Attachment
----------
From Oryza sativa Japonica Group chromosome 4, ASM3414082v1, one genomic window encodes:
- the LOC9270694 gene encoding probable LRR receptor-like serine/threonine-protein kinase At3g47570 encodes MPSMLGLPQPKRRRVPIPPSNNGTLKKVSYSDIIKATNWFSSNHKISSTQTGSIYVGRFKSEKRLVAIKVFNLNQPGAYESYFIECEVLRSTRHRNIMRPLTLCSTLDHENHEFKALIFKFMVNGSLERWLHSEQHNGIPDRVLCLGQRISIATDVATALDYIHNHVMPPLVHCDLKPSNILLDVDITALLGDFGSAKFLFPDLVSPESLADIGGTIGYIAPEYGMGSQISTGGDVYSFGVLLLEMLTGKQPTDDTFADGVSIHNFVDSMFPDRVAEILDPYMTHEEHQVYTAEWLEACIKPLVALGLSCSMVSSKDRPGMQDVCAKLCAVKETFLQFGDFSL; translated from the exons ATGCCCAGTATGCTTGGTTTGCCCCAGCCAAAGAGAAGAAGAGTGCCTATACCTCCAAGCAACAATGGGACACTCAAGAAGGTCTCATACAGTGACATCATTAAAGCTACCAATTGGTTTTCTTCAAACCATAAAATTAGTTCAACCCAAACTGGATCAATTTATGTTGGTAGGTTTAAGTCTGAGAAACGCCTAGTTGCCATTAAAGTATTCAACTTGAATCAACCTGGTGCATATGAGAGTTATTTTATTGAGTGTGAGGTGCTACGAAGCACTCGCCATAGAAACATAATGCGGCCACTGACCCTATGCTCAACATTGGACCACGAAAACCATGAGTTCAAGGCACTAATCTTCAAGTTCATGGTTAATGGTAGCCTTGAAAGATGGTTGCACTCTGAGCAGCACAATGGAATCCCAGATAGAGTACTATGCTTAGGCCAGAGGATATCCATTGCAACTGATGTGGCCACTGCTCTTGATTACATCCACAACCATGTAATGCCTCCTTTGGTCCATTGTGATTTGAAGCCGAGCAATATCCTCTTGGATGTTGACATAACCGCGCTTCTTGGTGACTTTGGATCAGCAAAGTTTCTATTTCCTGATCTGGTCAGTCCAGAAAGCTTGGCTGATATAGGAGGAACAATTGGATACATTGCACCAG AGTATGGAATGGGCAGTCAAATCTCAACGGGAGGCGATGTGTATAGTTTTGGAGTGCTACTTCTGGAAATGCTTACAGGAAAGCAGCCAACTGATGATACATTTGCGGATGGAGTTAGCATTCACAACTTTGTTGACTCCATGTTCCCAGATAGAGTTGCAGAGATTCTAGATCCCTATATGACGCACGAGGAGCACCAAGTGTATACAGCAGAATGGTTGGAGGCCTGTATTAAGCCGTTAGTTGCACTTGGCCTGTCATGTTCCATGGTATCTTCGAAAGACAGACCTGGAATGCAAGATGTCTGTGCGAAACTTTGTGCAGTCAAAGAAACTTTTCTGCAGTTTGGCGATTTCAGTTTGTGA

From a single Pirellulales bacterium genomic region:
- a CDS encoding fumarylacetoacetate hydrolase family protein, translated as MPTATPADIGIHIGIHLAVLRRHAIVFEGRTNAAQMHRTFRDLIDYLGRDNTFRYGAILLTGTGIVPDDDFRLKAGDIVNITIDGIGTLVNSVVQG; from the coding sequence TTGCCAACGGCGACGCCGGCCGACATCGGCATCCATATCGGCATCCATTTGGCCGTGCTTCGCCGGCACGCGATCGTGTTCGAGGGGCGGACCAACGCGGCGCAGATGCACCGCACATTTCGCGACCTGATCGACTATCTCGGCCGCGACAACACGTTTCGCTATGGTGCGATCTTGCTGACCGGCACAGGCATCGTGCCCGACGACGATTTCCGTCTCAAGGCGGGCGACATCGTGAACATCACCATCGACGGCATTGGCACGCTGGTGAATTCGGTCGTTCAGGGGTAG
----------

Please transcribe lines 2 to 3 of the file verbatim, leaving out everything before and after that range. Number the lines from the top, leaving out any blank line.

- the LOC9270694 gene encoding probable LRR receptor-like serine/threonine-protein kinase At3g47570 encodes MPSMLGLPQPKRRRVPIPPSNNGTLKKVSYSDIIKATNWFSSNHKISSTQTGSIYVGRFKSEKRLVAIKVFNLNQPGAYESYFIECEVLRSTRHRNIMRPLTLCSTLDHENHEFKALIFKFMVNGSLERWLHSEQHNGIPDRVLCLGQRISIATDVATALDYIHNHVMPPLVHCDLKPSNILLDVDITALLGDFGSAKFLFPDLVSPESLADIGGTIGYIAPEYGMGSQISTGGDVYSFGVLLLEMLTGKQPTDDTFADGVSIHNFVDSMFPDRVAEILDPYMTHEEHQVYTAEWLEACIKPLVALGLSCSMVSSKDRPGMQDVCAKLCAVKETFLQFGDFSL; translated from the exons ATGCCCAGTATGCTTGGTTTGCCCCAGCCAAAGAGAAGAAGAGTGCCTATACCTCCAAGCAACAATGGGACACTCAAGAAGGTCTCATACAGTGACATCATTAAAGCTACCAATTGGTTTTCTTCAAACCATAAAATTAGTTCAACCCAAACTGGATCAATTTATGTTGGTAGGTTTAAGTCTGAGAAACGCCTAGTTGCCATTAAAGTATTCAACTTGAATCAACCTGGTGCATATGAGAGTTATTTTATTGAGTGTGAGGTGCTACGAAGCACTCGCCATAGAAACATAATGCGGCCACTGACCCTATGCTCAACATTGGACCACGAAAACCATGAGTTCAAGGCACTAATCTTCAAGTTCATGGTTAATGGTAGCCTTGAAAGATGGTTGCACTCTGAGCAGCACAATGGAATCCCAGATAGAGTACTATGCTTAGGCCAGAGGATATCCATTGCAACTGATGTGGCCACTGCTCTTGATTACATCCACAACCATGTAATGCCTCCTTTGGTCCATTGTGATTTGAAGCCGAGCAATATCCTCTTGGATGTTGACATAACCGCGCTTCTTGGTGACTTTGGATCAGCAAAGTTTCTATTTCCTGATCTGGTCAGTCCAGAAAGCTTGGCTGATATAGGAGGAACAATTGGATACATTGCACCAG AGTATGGAATGGGCAGTCAAATCTCAACGGGAGGCGATGTGTATAGTTTTGGAGTGCTACTTCTGGAAATGCTTACAGGAAAGCAGCCAACTGATGATACATTTGCGGATGGAGTTAGCATTCACAACTTTGTTGACTCCATGTTCCCAGATAGAGTTGCAGAGATTCTAGATCCCTATATGACGCACGAGGAGCACCAAGTGTATACAGCAGAATGGTTGGAGGCCTGTATTAAGCCGTTAGTTGCACTTGGCCTGTCATGTTCCATGGTATCTTCGAAAGACAGACCTGGAATGCAAGATGTCTGTGCGAAACTTTGTGCAGTCAAAGAAACTTTTCTGCAGTTTGGCGATTTCAGTTTGTGA

From a single Pirellulales bacterium genomic region: